We are interested in reaching out to upscale hair salons in the Southwest U.S. to offer a unique advertising solution that also increases customer review scores on sites such as Yelp, Facebook, Google, etc. However, the hair salon industry is a n...

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We are interested in reaching out to upscale hair salons in the Southwest U.S. to offer a unique advertising solution that also increases customer review scores on sites such as Yelp, Facebook, Google, etc. However, the hair salon industry is a new category for us. We need to understand as much about the business side, including revenues, where they come from, how a salon works with individual stylists renting spaces, and what average P&L sheets look like - again for the upscale salons.

According to Leon Alexander of "Salon Today", the "new business model" for high end hair salons is majorly based on addressing new consumer demands. This new model places major emphasis on selling "experiences and lifestyles", rather than selling products. Alexander urges salons to focus on providing their customers with full on experiences, rather than a simple hair cut. Customers should walk into a salon and feel as though they are getting much more than what they initially intended on getting out of the experience.

Rent For Salon Spaces

We unfortunately couldn't find information specifically related to "how salons work with individual stylists renting spaces", but could find information regarding how renting a space is figured into the costs and profit for a salon.

Although a single figure could not be calculated to represent the cost of rent for high end salons across the country, due to every situation being entirely different, an explanation of how to calculate rent for salons was available. The following steps explain how to calculate rent for any given salon and is broken down by individual booth within each salon.

Firstly, it is recommended to calculate all costs associated with running the salon for one month. These costs may include: insurance, water, electricity, building costs, monthly pay for all staff members, including stylists and receptionists.

Next, it is recommended to add in an average net profit for the salon. The average net profit for high end salons in the United States is between 11% and 15%. This figure should be multiplied by the monthly cost to run the salon, then added to the total expenses per month. This should result in the salon's necessary revenue from each booth in the salon every month.

After calculating the needed revenue per booth, take that figure (total expenses) and divide it by the number of booths in the salon. This should result in exactly how much is recommended that the salon charges each booth to cover its monthly expenses to run the salon and make a profit.

It is recommended that this final figure is compared to all of the booth rental prices for other salons in the area. The price charged per booth should be competitive, while still allowing for a significant profit to be made off of each sale.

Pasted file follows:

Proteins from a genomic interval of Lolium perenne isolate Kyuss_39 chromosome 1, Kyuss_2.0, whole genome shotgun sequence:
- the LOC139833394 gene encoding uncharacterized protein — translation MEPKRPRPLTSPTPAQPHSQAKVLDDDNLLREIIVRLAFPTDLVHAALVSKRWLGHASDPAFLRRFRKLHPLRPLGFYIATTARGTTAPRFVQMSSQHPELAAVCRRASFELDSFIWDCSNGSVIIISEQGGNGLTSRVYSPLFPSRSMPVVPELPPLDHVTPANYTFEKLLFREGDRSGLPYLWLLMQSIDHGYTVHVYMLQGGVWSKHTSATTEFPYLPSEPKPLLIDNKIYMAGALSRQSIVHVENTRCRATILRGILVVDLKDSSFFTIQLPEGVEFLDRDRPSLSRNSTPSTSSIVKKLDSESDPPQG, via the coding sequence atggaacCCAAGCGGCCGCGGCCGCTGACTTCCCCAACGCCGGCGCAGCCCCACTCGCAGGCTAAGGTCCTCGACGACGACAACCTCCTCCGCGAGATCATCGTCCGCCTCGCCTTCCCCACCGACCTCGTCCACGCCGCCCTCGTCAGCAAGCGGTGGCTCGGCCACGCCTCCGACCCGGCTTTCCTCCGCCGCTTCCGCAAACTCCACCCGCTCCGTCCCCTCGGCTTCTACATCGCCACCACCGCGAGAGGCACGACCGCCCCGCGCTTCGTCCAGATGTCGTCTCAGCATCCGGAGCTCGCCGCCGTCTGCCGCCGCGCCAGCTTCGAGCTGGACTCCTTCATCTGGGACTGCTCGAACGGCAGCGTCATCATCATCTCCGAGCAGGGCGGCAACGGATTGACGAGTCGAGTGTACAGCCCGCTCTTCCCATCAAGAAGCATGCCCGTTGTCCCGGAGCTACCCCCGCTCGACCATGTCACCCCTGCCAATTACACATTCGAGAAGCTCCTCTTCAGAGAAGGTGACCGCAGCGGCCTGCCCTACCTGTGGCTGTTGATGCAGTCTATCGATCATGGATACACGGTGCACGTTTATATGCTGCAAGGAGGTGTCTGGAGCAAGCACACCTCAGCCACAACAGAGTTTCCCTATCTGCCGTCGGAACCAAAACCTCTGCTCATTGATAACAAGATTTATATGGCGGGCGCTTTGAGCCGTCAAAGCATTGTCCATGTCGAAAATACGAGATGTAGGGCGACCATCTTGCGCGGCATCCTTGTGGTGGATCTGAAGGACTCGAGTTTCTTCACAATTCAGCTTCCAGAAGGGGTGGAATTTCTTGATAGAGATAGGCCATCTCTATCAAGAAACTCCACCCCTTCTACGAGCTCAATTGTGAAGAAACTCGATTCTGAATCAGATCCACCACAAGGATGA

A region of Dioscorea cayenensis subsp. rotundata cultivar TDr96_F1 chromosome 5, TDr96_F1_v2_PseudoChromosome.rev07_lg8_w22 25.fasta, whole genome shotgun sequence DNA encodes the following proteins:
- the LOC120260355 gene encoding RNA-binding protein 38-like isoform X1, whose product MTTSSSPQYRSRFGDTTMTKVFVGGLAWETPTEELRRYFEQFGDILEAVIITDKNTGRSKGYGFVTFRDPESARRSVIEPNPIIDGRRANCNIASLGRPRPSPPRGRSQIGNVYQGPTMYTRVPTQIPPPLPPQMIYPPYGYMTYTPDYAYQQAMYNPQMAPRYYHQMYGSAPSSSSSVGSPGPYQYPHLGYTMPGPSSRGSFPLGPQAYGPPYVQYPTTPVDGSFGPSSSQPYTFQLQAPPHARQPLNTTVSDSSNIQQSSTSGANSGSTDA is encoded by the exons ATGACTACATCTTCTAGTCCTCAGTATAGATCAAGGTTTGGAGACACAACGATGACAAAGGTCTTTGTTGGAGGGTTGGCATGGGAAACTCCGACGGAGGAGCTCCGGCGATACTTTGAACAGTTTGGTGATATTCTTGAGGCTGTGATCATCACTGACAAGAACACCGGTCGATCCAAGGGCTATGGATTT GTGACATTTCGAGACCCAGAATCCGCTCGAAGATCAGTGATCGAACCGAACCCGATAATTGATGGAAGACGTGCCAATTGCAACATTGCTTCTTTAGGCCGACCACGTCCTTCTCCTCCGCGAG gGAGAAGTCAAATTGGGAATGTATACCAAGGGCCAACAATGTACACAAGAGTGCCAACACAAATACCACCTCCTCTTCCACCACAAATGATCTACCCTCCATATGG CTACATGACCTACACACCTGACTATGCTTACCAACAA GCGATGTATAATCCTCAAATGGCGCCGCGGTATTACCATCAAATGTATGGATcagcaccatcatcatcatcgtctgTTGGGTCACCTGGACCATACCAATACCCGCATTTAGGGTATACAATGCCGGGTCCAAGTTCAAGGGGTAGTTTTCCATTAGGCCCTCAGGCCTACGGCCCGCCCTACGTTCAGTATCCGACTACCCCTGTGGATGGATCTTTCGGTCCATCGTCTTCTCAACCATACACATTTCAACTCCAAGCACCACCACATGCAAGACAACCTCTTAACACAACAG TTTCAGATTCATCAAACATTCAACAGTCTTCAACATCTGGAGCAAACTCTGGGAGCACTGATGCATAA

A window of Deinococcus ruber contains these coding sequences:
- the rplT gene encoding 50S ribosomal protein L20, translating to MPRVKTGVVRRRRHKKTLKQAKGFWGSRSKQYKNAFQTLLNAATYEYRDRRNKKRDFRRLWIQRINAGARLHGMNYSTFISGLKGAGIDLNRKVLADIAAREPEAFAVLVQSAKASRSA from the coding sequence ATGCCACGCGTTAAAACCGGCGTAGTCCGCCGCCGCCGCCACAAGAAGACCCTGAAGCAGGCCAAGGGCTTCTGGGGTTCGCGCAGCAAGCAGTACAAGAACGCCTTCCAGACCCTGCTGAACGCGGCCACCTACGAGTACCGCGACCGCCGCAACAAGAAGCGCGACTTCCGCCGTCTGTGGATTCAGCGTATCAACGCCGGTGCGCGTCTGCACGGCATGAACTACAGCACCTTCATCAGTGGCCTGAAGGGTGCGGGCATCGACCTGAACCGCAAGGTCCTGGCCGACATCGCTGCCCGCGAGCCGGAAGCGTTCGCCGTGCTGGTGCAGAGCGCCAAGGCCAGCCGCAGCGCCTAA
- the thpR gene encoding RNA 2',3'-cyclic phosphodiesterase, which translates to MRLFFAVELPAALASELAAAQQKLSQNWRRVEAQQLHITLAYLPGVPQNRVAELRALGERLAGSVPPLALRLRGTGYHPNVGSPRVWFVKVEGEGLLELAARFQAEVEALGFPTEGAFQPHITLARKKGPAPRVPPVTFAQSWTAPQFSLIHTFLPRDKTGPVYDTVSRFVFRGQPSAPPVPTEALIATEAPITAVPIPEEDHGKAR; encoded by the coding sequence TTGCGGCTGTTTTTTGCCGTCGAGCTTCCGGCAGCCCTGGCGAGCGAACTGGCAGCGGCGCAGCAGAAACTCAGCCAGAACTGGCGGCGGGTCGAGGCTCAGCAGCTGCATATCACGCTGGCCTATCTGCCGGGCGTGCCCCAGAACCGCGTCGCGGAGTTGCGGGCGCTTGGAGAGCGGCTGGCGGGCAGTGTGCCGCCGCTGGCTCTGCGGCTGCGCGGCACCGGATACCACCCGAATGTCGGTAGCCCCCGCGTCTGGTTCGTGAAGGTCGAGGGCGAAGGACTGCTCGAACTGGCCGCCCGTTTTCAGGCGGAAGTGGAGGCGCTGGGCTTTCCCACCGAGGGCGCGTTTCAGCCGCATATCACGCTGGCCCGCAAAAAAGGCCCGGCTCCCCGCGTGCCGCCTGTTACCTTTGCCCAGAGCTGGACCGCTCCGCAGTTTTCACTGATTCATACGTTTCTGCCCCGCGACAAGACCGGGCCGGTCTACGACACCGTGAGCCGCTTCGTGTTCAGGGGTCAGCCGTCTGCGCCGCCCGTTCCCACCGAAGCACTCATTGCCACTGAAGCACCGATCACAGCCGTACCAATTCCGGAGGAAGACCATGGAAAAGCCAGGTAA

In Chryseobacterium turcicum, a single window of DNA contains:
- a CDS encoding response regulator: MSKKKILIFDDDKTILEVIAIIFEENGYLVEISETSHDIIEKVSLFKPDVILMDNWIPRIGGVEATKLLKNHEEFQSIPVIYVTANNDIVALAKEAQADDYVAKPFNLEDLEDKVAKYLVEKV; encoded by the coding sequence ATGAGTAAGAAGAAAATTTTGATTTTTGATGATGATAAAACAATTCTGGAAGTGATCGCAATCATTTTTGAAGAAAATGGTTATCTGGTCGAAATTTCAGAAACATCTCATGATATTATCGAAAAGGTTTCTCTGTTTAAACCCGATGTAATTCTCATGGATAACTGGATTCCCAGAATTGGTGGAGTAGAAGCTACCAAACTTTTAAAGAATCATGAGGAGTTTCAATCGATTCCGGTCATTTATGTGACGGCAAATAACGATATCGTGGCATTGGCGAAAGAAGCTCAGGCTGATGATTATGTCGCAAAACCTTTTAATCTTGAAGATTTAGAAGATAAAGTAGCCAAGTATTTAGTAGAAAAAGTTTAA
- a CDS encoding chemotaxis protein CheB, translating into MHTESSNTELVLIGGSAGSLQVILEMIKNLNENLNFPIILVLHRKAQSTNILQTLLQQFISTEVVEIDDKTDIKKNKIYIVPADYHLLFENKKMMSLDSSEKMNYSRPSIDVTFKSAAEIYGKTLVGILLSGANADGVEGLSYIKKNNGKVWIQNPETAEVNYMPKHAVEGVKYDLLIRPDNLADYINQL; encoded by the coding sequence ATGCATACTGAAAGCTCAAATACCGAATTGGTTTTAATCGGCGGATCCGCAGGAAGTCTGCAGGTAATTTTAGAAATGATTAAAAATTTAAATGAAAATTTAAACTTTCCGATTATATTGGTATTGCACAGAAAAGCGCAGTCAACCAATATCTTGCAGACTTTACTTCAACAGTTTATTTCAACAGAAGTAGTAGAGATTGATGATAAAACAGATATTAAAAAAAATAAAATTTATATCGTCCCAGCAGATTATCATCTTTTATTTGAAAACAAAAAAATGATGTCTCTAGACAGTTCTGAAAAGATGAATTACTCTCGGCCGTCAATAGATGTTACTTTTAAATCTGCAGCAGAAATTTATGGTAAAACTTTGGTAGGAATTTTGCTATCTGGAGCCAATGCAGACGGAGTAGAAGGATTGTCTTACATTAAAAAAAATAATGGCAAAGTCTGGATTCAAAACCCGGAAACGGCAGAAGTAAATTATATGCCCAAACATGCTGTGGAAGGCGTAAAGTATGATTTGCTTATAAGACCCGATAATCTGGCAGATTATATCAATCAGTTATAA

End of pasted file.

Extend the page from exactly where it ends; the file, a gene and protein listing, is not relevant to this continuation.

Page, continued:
These calculations are often reevaluated once a year, therefore, may be slightly different each year.

P&L Sheets

Most profit & loss statement sheets, or P&L sheets, are broken down into two sections, which are then broken down into three sections each. The "profit" section of the financial statement sheet is broken down into: revenue, expenses, and net income (net profit). The "loss" section of the financial statement sheet is broken down into assets, liabilities, and equities.

As a more recent example of a P&L sheet could not be found, we are referencing a sample sheet from 2011, from a company called Skinwell. The report is quite lengthy, at 69 pages long. A major part of the report is an overview of the company's key roles and leadership positions within the company. On pages, 18, 19, and 20 of the report, financial information is listed regarding net income, equity, and cash flow, respectively.

In the company's "Statement of Comprehensive Income", its revenue was $56,572,376, its' gross profit was $39,741,997, its total comprehensive loss was $512,400, and so on. In the company's "Statement of Changes in Equity", its "group" total equity was $40,049,848, its "company" total equity was $36,577,770, and so on. In the company's "Statement of Cash Flows", its net cash used in operating activities was $2,448,483, its net cash from investing activities was $4,742,565, and its net cash from financing activities was $1,635,648, and so on.

Profitability of High End Salons

Examples of high end salon planned profitability will be listed below:

[CENTRE SALON & SPA, TIFFANY PLAZA]
TOTAL EMPLOYEES: 18
2014 PROFITABILITY: 13.6%
AVERAGE CUT & STYLE: $35
BEST-SELLING RETAIL: Aveda
COLOR: Aveda
TECH SUPPORT: SalonBiz, Demandforce

[HABITUDE SALONS AND SPA]
TOTAL EMPLOYEES: 85
2014 PROFITABILITY: 2.2%
AVERAGE CUT & STYLE: $60
BEST-SELLING RETAIL: Aveda, Bumble and Bumble
COLOR: Aveda

[METRO FOR MEN]
TOTAL EMPLOYEES: 12
2014 PROFITABILITY: 15%
AVERAGE CUT & STYLE: $42
BEST-SELLING RETAIL: M By Metro For Men Nioxin Aveda
COLOR: Goldwell Aveda

[NUOVO SALON GROUP]
TOTAL EMPLOYEES: 78
2014 PROFITABILITY: 6.3%
AVERAGE CUT & STYLE: $60
BEST-SELLING RETAIL: Aveda
COLOR: Aveda
TECH SUPPORT: SalonBiz, Demandforce

CONCLUSION

High end hair salons are always looking to implement the most recent and most successful business models, to ensure the success of their business. They are looking to offer every customer to "whole package", even when a customer is only looking for something basic. The salon industry is ever-growing and continues to evolve in different ways every year.
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